One of the things she routinely gets away with is sleeping in Dovid's bed. The truth is, for me, it's much easier this way. She goes to sleep without complaining and falls asleep quickly. The alternative is that she plays around in her bed, keeps Mordechai up with her chatting, and sometimes (horrors!) wakes up Ada. When Dovid's ready for bed, he transfers Sari to her own bed. Works fine for me. Not so, understandably, for Mordechai. He explained his side of the argument to Dovid tonight as I eavesdropped from the other room, writing furiously. The transcript follows:

Dad, do you remember by Parshas Toldos there was Esav and Yaakov? And remember Esav was the oldest so he was supposed to get the better thing? Well, I'm older than Sari so I'm supposed to get the better thing.

Movie night!

Here's a whole bunch of stuff to watch on a rainy day:

Safety tips from the Israeli gas attendant. Hysterical!

Israeli passport control - just doin' their job.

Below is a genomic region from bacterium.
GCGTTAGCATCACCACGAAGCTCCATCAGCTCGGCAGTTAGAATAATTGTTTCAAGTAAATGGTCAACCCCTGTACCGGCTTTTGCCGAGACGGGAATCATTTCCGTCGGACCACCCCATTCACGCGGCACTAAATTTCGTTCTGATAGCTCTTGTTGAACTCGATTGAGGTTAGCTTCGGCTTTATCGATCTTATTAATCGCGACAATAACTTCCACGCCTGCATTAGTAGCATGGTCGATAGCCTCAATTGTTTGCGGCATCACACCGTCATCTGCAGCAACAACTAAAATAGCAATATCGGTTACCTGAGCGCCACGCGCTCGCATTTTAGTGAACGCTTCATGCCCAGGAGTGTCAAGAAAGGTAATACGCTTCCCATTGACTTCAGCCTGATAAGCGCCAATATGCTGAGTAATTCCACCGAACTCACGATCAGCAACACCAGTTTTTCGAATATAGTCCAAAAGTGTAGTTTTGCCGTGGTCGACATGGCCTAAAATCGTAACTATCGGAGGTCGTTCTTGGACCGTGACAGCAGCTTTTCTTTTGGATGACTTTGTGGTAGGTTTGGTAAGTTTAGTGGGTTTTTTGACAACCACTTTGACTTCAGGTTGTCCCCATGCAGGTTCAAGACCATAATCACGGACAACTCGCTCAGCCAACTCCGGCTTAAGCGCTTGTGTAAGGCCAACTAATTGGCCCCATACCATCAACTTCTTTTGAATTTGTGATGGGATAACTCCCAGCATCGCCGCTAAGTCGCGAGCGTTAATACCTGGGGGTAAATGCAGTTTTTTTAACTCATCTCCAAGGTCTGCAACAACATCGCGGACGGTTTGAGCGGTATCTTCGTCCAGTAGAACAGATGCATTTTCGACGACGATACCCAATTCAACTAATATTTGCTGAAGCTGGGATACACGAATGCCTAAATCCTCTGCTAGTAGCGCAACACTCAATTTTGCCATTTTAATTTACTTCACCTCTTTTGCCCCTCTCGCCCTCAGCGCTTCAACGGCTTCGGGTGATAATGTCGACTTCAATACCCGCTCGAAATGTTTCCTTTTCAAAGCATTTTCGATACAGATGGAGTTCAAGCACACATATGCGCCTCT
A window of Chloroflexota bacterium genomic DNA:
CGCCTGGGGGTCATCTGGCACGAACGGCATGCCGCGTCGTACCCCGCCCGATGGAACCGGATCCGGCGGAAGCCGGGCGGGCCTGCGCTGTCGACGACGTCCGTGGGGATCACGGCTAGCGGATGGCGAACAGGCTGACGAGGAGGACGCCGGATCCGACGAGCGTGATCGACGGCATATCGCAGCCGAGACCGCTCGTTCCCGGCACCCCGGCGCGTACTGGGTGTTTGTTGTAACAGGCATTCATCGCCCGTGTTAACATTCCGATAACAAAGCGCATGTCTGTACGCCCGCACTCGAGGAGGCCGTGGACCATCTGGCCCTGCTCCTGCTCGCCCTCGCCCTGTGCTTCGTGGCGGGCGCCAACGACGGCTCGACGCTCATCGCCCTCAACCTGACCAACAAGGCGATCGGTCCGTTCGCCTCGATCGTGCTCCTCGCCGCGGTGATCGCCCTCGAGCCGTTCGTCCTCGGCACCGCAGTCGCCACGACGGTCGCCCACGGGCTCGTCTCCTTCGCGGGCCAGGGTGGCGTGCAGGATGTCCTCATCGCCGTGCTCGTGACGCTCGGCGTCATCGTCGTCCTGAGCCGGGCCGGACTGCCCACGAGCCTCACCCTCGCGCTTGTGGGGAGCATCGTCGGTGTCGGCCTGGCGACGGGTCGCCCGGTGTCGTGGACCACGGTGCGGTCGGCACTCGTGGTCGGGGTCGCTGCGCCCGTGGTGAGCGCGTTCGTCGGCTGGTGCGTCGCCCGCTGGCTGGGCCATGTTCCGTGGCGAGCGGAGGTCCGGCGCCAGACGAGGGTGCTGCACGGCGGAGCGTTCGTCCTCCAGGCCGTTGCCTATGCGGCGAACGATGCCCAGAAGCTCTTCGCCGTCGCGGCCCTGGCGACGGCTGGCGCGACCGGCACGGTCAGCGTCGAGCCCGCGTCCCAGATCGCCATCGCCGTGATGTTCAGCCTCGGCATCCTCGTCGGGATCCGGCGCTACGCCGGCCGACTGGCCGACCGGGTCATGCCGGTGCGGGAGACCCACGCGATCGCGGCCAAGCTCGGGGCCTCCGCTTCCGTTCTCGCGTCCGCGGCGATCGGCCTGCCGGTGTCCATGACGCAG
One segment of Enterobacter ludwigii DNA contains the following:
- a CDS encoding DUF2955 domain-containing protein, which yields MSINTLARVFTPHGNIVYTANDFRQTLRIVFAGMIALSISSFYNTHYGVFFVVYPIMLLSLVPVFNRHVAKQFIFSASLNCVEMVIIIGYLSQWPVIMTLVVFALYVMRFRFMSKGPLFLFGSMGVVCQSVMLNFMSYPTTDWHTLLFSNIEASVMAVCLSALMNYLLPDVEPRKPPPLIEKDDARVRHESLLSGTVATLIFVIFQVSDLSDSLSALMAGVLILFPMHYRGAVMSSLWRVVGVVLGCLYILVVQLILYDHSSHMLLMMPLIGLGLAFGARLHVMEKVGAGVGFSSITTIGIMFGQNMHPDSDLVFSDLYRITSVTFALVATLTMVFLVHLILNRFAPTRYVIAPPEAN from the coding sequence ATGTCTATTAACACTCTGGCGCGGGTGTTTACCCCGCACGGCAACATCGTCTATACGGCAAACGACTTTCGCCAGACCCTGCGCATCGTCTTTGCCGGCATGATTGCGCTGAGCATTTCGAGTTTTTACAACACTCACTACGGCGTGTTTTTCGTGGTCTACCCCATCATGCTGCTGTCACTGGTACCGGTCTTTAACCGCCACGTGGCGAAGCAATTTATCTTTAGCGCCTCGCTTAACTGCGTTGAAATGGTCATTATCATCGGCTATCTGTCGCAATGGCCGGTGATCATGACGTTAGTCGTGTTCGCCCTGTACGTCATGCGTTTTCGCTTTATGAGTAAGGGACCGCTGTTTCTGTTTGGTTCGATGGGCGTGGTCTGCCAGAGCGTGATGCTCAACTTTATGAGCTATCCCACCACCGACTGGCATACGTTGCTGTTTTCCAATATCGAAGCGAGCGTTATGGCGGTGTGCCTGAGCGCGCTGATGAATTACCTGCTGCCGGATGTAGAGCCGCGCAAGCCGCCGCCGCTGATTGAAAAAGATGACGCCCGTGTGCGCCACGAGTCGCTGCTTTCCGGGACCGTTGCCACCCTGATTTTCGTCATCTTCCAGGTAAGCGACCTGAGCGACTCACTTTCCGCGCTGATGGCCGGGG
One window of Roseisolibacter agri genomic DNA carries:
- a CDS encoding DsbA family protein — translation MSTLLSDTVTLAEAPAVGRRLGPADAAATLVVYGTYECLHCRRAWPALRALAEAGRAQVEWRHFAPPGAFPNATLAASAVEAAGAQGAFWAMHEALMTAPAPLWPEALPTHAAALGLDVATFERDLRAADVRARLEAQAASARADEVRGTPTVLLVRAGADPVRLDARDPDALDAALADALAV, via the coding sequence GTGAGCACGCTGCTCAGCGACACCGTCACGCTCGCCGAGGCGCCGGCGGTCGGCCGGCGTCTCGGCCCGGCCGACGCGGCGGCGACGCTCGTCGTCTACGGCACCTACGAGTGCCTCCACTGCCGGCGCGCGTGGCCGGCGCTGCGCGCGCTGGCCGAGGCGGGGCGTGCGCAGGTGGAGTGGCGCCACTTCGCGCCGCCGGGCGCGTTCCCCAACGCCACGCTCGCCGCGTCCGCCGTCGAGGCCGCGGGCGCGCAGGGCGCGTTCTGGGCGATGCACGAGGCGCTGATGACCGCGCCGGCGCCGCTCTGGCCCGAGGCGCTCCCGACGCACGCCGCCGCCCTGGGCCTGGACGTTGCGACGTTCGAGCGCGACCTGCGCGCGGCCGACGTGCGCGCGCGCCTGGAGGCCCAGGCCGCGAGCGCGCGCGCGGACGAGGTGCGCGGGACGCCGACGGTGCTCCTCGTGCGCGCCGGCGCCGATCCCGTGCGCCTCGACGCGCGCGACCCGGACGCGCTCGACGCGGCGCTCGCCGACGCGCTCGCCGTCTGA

Avos Ubanim presents a very poignant story. Reminds me of that song "Cat's in the Cradle" by Harry Chapin. My fifth grade teacher taught it to me and I never forgot it.

Then there's the 2006 Superbowl ads from Budweiser and from Sierra Mist. Tee-hee.

Oy. What has the world come to? This is what becoming a bar mitzvah is about? (warning: immodestly dressed women)

Then there's this video from one of the most awesome new sites on the web, gethuman, dedicated to changing the face of customer service. Don't miss the cheat sheet (there's a link on the sidebar). You will thank me for this one, I promise. Contribute if you can.

Hat tips: Jameel, S.I.L., Amshinover

Monday, February 06, 2006

What's the point?

Mordechai (6): I have a question. Why does "sorry" make [anything] better? It's just a word.

cross-posted at
Our Kids Speak

Thursday, February 02, 2006

Googling in China

When you google "human rights" in China, what do you think you'll get? This parody is amusing scary.
You think it's funny? Check this out: search for Tiananmen on the U.S. version of Google and on the Chinese version.

Cherish the freedom and fight like hell to spread it.

Hat tip.